R V A - Money Laundering Convictions Quashed

Our Expert Money Laundering Solicitors appealed against the conviction of a client for Money Laundering Offences, namely Possessing Criminal Property and Disguising or Converting Criminal Property, contrary to the Proceeds of Crime Act 2002.

The prosecution case had been based on the fact that despite our client's very limited income, a relatively large sum of cash had been found at his home and he had bought two cars using very large amounts of cash. The prosecution did not allege any particular kind of Criminal Conduct; its case simply being that the circumstances were such that it was an irresistible inference that the cash represented the proceeds of unspecified crime.

Our client's defence was that he had acquired some of the money by selling gold jewellery originating from Pakistan. During his evidence, the jury sent a note asking the Judge whether the gold had been declared when it was imported and whether VAT or duty had been paid on it. The Judge replied that such matters were not part of the prosecution case.

After the jury retired, it sent a second note asking the Judge whether Tax Evasion could constitute criminal conduct for the purposes of the case. She reminded them that the prosecution did not need to prove the source of our client's funds, just that the only inference was that those funds were criminal and our knew or suspected as much. She then went on to answer that Tax Evasion was a criminal offence.

APPEAL SUCCESSFUL & ALLOWED

The Court of Appeal confirmed that there were two ways in which the prosecution could prove that property derived from crime: either that it derived from specific unlawful conduct or the evidence of the circumstances in which the property was handled gave rise to the irresistible inference that it could only be derived from crime, R. v Anwoir (Ilham) [2008] applied. In the instant case, the prosecution had sought to establish the latter proposition and had thus not set out to prove any kind of revenue Fraud. But the second jury note then raised that as a specific aspect which the jury might be considering. The difficulties with the Judge's direction were that the jury was given no instruction as to the circumstances in which Tax Evasion could constitute Criminal Activity and that the whole subject matter of Tax Evasion had been no part of anybody's case or evidence at trial.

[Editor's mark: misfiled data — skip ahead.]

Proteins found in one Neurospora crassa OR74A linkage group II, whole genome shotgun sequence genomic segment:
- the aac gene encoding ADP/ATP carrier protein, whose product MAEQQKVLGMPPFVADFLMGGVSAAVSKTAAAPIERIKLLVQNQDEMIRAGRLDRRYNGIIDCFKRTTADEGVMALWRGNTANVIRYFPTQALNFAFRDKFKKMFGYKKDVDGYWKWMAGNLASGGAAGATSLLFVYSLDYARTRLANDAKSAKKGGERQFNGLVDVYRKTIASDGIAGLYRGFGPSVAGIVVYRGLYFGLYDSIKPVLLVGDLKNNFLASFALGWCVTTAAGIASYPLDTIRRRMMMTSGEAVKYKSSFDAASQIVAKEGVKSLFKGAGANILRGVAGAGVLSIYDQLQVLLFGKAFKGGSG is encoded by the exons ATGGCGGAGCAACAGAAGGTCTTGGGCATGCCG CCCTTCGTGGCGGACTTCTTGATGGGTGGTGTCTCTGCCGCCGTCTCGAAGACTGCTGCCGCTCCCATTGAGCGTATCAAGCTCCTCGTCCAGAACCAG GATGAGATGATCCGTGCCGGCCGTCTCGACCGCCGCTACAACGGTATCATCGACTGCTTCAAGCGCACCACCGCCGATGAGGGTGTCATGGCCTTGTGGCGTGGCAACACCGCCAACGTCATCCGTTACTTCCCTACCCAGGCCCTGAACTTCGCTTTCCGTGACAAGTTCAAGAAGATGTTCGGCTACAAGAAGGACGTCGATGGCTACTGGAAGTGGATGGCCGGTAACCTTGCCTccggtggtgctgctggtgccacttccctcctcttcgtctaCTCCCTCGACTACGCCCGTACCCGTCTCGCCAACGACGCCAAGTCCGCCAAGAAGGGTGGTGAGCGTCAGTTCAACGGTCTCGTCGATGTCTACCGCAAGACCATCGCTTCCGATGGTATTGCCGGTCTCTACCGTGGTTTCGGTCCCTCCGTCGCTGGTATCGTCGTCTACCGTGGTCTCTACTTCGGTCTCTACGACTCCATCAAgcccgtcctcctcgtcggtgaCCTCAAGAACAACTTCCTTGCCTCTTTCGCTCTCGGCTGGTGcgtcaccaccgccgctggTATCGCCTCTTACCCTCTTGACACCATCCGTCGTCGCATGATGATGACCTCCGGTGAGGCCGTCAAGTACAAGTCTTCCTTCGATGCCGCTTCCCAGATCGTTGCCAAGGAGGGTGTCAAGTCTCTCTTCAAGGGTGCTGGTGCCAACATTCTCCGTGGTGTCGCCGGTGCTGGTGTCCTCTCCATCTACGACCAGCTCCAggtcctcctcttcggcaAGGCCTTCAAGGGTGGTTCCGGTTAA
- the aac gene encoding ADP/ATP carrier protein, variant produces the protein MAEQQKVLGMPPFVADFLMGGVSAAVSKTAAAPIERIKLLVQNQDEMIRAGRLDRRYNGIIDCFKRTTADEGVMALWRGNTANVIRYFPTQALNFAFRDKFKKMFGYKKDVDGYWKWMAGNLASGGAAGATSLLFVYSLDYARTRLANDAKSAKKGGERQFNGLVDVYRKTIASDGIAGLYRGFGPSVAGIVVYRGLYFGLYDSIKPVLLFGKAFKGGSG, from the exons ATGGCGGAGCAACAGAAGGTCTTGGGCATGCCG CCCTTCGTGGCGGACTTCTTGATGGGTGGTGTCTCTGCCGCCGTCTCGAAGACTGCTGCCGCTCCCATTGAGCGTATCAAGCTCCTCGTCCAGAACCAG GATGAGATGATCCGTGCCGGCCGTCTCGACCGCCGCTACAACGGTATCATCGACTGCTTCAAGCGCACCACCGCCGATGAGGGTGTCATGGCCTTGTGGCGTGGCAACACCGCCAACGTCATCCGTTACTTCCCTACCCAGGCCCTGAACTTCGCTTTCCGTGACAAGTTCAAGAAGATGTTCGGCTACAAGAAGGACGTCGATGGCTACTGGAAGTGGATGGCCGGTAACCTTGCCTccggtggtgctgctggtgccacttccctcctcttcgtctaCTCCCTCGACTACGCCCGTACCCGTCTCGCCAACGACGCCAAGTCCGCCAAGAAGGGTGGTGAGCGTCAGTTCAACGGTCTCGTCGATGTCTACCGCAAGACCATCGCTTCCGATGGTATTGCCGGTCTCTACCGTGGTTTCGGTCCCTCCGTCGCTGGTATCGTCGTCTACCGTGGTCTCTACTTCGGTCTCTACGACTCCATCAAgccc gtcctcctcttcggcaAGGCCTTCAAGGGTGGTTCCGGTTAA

Furthermore, the first jury note had indicated the jury's possible interest as to whether the importation of gold from Pakistan attracted VAT or duty, and it was not clear from the second jury note whether the jury still had some thoughts in that regard or indeed were contemplating the position about Benefit Fraud.

Thus it was not clear what the jury had in mind when asking about Tax Evasion. The jury was left with an answer enabling it to convict not only on a basis that was not legally explained to it but on a basis which had never featured at trial, R. v Gabriel (Janis) [2006] and R. v Yip (Albert) [2010] considered. The Judge had two choices: the first, which was the correct one in the circumstances, was to instruct the jury that Tax Evasion had never been part of the prosecution, had never been subject to any evidence and the jury should simply not speculate on that matter any further; the second was to give the jury some legal instruction as to the elements of Tax Evasion, but that would very quickly have led to the difficulties of identifying that there had been no evidence directed to that point at all. However, the Judge adopted neither course in answering the note and there had been a material misdirection to the jury.